Address: No. 174, Yongchun Road, Suao Township, Yilan Country, Taiwan 宜兰县苏澳镇永春路174号
After a sumptuous seafood feast, we left Nanfangao Fishing Port 南方澳渔港 and headed to our next stop of the day - Baimi Clog Village 白米木屐村.
Baimi Clog Village 白米木屐村
Baimi is a small village located in Suao Township 苏澳镇, Yilan Country 宜兰县. The village was once famous for producing traditional wooden clogs. The clog-making industry boomed in the country during the Japanese Occupation in the 1940s and almost everyone owned a pair of clogs. However, the industry has experienced a decreased demand over the years - largely due to the rise of cheap and easy-to-make plastic shoes.
In order to revive the dying industry, the Baimi Clog Museum is established to help to preserve the heritage of traditional clogs. The museum has helped to promote tourism around the area, creating and providing jobs for the villagers.
The operating hours for the museum is as per below:
9.00 am – 5.00 pm
Weekends & Public Holidays
8.30 am – 5.00 pm
Please note that the museum is closed every Monday (except public holidays) and during Chinese New Year period.
Baimi Clog Museum was originally an abandoned single-storey dormitory for employees of a mining factory.The museum has expanded over the years, into a three-storey building. The expansion not only provided more room for exhibition, but also more space to accommodate the increasing amount of tourists visiting the area.
Resident of Yilan Country
Senior Aged 65 Years Old and above
The museum is a little expensive to visit. Please note that people with disabilities, children below 115 cm or less than 3 years of age and resident of Suao Township are allowed to enter for free.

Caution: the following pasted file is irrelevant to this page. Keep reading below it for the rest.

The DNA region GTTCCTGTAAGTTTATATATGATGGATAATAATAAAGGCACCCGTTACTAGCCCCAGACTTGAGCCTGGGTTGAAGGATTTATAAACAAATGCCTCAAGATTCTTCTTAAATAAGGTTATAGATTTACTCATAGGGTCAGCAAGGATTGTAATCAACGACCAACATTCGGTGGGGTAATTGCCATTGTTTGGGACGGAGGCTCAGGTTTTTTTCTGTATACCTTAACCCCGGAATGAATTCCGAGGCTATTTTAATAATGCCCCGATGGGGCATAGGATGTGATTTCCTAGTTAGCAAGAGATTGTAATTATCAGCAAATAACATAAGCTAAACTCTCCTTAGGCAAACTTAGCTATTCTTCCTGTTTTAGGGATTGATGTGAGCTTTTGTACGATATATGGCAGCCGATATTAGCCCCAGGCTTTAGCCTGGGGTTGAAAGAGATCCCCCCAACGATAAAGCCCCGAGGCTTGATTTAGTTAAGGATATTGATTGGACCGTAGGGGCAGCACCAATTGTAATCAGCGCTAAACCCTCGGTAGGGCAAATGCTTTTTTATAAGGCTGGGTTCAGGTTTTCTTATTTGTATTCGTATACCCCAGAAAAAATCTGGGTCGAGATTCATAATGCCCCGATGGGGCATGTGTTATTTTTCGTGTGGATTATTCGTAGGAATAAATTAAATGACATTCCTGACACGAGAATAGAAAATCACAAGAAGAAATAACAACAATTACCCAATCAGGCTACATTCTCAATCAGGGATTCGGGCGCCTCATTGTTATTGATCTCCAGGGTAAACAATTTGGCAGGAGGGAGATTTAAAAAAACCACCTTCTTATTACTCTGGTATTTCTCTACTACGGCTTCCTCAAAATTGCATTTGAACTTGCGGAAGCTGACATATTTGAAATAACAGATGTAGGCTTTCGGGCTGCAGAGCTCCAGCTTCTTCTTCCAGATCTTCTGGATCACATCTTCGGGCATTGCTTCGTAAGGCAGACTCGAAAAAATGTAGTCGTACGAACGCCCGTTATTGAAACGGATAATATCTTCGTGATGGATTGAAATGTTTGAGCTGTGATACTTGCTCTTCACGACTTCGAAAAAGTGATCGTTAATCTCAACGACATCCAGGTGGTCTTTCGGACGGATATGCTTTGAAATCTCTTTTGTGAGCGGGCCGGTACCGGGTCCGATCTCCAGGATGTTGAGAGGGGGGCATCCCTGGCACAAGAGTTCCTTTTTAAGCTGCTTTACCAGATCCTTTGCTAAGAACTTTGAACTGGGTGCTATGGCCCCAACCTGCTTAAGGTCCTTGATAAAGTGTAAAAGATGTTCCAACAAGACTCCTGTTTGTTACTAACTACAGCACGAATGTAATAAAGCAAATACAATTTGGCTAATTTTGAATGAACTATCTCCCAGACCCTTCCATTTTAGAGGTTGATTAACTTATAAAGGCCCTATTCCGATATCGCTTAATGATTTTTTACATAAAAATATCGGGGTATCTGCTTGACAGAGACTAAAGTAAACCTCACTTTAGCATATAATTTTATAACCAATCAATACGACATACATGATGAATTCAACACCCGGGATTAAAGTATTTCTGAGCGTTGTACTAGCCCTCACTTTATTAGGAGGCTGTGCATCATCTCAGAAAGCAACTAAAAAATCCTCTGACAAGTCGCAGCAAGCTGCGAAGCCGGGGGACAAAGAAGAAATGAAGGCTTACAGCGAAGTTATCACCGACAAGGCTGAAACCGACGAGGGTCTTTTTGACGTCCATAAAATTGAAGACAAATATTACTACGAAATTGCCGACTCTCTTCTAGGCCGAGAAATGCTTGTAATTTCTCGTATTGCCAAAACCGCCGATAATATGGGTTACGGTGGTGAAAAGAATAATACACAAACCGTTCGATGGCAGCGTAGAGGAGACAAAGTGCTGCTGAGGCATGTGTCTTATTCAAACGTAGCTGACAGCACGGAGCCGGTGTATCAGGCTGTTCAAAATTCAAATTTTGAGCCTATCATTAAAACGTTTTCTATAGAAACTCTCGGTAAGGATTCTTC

Baimi Clog Museum consists of three floors. We started on the ground floor where a short video was shown to us explaining about the long history of Baimi community and wooden clogs in Suao Township, Yilan.
Although the name "Baimi" literally translated as "white rice" in Chinese, the village does not produce any rice. The name has a very interesting origin. It was said that during the Qing Dynasty, a patrolling official discovered an almost empty creek that was covered with lots of white pebbles. From a distance, the exposed pebbles looked like grains of white rice sitting on the river, thus naming the area "Baimi".
During the period of Japanese colonization, there was a high demand for wooden clogs, which developed the clog making industry in the town. Having rich sources of wood needed to make the wooden shoes, Baimi town has become an important and major supplier for clogs in Taiwan.
Other than wood, the mountains are blessed with an abundance of limestone - a main ingredient used to make cement. As a result, the town started develop its mining industry, which eventually replaced the locally handcrafted clog industry.
The environment was severely damaged by the stone mining industry, which severely affected the quality of life. Roads were infected with trucks carrying gravels and dirt. According to statistics, Baimi town has the highest rate of dust pollution in the country.
Locals protested against various industrial pollution and pushed for environmental movements. Thanks to the efforts of the villagers, the environmental quality around the area has improved significantly over time.
The second floor is a craft shop where visitors will learn about the process of making clogs. As the guide narrates, a master craftsman silently demonstrated how a pair of clogs is made, from cutting the wood to nailing the leather parts together.
The first step is to split a piece of wood into half with an ax.
After cutting the wood, the edges need to be shave into perfectly symmetrical curves.
Wood cutting and sculpting requires a lot of techniques. Once the wooden shoe body is made, one needs to mould and paint the leather strap before nailing it to the shoe.
A wooden clog is easy to make, but it is difficult to make a good one. It takes one a lot of hard work and practice to perfect one's clog making skills
Other than that, the master craftsman also demonstrated his impressive wood carving skill to us. Visitors can even choose from a number of patterns and the master craftsman will have them carved on the wooden feet shape plaque for you.